Yes and No

I’m sticking with the minis for a little while because they are giving me a platform to figure out how to eventually work with these on a larger scale, potentially by combining multiple small pieces, or finding bigger paper (posters perhaps?) and cutting that.

These are two experiments from this week where I wanted to use more limited colors, and bolder, thicker patterns. There were as always mixed results, this one below is not working.

It’s too blocky, lacks elegance, the cuts aren’t that great and the top of the perimeter is askew. It’s a big fat NO.

This was more successful, the shapes were more graceful, the pop of color behind the gray pushes it forward, and keeping the thickness of lines similar kept them from competing.

I learned something here, I am not exactly sure how to articulate it but it will come back to me in peripheral awareness as new ones are made.


4 Responses to “Yes and No”

  1. Working big in a new process sometimes sounds like a good idea as a sort of “baptism” by fire. It forces you to do the new thing a lot which should teach you. But if you get far into it only to realize your initial assumptions about several things were wrong, you’re screwed. So working on a lot of smaller practice runs is probably the best. Any mistake results in a small loss so you can experiment and get more experience easier. It’s important to pay attention as you go and try to explain what you’re learning, but in the long run most lessons take several months of years to ingrain themselves into you more intuitively.

    • Toni Tiller Says:

      exactly, which is why i am having such a hard time articulating what i am learning, even though i know i am learning it. questions i ask myself about making bigger pieces is would i make the marks bigger too, so they would look like larger versions of these, or keep my lines as fine as they but just create the patterns on larger pieces of paper. that would be a LOT of cutting, but it might look really impressive in the end. so far no matter what size the biggest challenge has been in layering the patterns and not having them fight each other or get lost.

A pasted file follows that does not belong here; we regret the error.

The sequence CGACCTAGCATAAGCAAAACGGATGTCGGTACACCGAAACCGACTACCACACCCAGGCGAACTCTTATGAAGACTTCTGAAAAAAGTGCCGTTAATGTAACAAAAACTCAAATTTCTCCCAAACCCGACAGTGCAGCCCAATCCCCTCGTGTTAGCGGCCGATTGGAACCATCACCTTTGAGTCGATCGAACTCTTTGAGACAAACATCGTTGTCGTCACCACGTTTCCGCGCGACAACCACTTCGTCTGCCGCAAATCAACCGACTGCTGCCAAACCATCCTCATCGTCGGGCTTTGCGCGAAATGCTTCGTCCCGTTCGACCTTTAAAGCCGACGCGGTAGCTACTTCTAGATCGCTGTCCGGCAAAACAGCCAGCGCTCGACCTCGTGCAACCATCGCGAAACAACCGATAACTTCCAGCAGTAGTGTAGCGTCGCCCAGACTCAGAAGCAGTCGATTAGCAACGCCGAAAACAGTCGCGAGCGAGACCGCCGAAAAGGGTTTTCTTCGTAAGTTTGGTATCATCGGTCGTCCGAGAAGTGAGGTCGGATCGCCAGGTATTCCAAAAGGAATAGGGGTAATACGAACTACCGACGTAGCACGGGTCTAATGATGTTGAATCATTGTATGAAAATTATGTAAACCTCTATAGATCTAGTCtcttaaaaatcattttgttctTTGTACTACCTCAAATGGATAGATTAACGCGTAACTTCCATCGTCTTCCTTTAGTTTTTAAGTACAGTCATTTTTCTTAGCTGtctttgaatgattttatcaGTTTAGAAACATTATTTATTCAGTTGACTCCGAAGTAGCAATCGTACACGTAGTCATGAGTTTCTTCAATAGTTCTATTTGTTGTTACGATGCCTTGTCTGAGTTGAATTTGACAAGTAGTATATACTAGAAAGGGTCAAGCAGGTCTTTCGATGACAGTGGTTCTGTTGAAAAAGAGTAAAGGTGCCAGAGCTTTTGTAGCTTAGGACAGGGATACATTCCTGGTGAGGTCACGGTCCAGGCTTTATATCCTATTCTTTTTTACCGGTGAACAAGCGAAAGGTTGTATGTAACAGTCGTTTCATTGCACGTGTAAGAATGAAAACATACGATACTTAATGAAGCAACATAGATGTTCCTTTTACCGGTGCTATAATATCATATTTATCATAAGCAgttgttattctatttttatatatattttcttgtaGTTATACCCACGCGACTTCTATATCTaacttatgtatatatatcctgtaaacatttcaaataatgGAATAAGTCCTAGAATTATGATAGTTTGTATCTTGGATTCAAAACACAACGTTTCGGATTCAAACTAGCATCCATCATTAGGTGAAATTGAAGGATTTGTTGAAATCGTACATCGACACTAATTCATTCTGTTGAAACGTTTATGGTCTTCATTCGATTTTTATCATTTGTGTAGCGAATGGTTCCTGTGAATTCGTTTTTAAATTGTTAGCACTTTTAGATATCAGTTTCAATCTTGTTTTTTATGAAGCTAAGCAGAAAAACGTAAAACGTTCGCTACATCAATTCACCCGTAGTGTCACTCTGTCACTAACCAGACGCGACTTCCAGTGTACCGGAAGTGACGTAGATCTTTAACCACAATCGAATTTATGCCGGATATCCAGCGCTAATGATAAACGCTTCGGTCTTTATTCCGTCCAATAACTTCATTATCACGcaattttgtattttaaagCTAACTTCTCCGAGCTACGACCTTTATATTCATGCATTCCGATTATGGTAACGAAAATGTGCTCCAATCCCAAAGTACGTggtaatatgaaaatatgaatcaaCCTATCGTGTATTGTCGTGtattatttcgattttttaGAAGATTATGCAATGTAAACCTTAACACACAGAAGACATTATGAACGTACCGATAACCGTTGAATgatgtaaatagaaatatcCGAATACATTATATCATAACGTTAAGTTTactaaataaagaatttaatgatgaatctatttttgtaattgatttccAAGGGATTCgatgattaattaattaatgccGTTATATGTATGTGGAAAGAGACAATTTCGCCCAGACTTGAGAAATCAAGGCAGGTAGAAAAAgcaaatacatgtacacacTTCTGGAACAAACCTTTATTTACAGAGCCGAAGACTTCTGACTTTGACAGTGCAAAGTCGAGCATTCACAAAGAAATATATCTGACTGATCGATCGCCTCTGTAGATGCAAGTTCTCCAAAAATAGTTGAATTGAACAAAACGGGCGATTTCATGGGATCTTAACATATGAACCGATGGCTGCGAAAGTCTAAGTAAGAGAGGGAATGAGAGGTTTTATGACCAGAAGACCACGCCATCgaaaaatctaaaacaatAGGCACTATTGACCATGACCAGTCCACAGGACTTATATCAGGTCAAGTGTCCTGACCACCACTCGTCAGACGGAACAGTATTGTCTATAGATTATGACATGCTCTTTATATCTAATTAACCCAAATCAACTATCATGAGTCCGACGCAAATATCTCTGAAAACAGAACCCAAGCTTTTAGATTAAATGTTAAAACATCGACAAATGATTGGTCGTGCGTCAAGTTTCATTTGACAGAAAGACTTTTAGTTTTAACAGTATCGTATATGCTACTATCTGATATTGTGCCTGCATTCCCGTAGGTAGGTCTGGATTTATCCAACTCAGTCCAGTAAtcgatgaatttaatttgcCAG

2. laelia e. mitchell Says:

    i know for me, spending more learning time on small makes the transition to big much more successful and technically fluent. the times (and there are many) i insist on working large with a new concept or tool set, if it fails (and it usually does) the psychological failure is even worse. i admire your commitment to working out the big ideas on a smaller scale first. i’ll take that as a learning lesson (again)

    • Toni Tiller Says:

      it’s a lesson i have taken from watching jd actually, but it is also informed by the materials, magazines only come in specific sizes and finding big blocks of color is difficult. there is plenty of variety in the 2 inch by 3 inch realm though, and i have millions of cards to mount them on. work with what you’ve got right?

      but i am also taking on what you are saying about the psychological fallout of larger pieces failing because i feel like that i s a fear of mine. i keep saying i am going to work big, but then jump right back to small, and i think there is element of anxiety driving that.

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